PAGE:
Recommendations for driving the transatlantic economy

The global economy cannot function without constant cross-border data flows, which have also proved to be a source of innovation and competitive advantages across all sectors. Global companies depend on their communications networks in order to provide services for their customers, carry out production activities, supervise their internal operations and manage their global supply chains.

On October 6th of this year, the Court of Justice of the European Union (CJEU) delivered a major blow to cross-border data flows by invalidating the Safe Harbor agreement, approved by the European Commission (EC) in 2000 –Decision 520/2000/EC– and which facilitated personal data transfer from EU member countries to the United States. The ruling of the High Court seeks to defend the content in the directive 95/46/EC on privacy for European citizens, but also creates uncertainty for the business sector that frequently uses international data transfer as an essential tool.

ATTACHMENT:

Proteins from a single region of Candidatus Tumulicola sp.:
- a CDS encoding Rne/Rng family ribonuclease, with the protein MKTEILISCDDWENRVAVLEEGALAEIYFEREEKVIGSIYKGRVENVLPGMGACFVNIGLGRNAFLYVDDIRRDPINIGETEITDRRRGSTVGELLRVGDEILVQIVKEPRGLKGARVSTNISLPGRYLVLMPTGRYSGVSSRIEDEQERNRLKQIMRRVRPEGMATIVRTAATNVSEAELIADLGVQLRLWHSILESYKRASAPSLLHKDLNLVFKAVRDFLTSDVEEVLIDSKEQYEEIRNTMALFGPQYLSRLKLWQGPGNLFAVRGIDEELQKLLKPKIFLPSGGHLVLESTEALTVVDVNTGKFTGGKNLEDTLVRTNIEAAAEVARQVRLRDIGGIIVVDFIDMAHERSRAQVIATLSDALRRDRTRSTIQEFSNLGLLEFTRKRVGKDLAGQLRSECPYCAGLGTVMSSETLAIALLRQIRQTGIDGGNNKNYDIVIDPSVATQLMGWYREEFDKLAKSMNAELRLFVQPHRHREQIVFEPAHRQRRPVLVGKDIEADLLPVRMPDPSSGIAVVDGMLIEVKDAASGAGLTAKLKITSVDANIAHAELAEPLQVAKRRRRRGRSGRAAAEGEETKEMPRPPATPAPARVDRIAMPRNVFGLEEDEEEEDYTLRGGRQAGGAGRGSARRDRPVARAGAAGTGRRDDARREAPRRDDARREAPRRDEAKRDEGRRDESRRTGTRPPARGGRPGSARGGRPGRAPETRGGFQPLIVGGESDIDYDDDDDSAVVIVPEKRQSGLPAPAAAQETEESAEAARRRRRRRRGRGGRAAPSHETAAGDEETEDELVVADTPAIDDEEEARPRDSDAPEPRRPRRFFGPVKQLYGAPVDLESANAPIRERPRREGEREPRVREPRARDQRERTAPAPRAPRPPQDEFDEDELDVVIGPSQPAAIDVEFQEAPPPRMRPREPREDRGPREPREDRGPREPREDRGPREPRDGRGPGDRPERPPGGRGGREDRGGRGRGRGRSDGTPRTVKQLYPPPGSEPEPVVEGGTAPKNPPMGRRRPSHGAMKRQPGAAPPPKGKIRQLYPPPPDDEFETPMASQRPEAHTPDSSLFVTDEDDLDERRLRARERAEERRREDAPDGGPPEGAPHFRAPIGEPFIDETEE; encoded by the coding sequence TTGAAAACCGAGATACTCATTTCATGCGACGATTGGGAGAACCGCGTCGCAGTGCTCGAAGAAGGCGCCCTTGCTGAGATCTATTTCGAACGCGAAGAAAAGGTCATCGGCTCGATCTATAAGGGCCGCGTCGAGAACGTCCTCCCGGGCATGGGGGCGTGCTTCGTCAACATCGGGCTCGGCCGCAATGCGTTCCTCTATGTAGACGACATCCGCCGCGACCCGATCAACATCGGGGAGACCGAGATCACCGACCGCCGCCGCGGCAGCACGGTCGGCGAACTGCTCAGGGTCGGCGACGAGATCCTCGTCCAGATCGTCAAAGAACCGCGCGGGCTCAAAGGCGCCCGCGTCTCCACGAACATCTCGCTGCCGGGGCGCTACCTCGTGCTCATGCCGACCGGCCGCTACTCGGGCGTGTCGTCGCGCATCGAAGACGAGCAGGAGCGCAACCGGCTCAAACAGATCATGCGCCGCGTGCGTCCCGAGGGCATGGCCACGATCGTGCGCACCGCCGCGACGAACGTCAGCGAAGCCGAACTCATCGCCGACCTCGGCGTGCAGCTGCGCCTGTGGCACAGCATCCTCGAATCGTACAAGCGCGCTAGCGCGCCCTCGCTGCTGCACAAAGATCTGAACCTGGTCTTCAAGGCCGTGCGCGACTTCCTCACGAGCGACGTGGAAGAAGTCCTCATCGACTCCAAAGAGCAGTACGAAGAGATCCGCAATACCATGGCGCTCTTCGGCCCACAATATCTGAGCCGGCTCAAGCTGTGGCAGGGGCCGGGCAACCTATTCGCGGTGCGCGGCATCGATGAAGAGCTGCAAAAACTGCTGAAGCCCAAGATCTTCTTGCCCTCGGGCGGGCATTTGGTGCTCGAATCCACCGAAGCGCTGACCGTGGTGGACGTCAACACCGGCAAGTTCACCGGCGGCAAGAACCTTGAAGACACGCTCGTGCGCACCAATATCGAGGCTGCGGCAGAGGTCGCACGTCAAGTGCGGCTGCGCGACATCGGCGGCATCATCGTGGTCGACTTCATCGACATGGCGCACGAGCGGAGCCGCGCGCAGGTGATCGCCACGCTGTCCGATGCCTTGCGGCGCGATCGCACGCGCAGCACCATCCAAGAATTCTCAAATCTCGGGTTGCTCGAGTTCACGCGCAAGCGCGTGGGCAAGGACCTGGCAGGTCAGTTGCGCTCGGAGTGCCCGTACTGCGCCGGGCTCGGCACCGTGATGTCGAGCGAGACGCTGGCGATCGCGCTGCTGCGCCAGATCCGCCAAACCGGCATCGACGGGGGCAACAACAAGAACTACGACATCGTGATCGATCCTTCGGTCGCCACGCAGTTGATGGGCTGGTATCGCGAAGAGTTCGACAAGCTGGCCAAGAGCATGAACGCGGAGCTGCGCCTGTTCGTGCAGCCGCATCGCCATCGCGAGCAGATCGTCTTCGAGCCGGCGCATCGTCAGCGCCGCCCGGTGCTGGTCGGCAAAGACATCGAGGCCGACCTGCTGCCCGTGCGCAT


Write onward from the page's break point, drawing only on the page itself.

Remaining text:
Up until October of this year, more than 4,000 European and U.S. organizations had adhered to the Safe Harbor agreement for cross-border data transfers.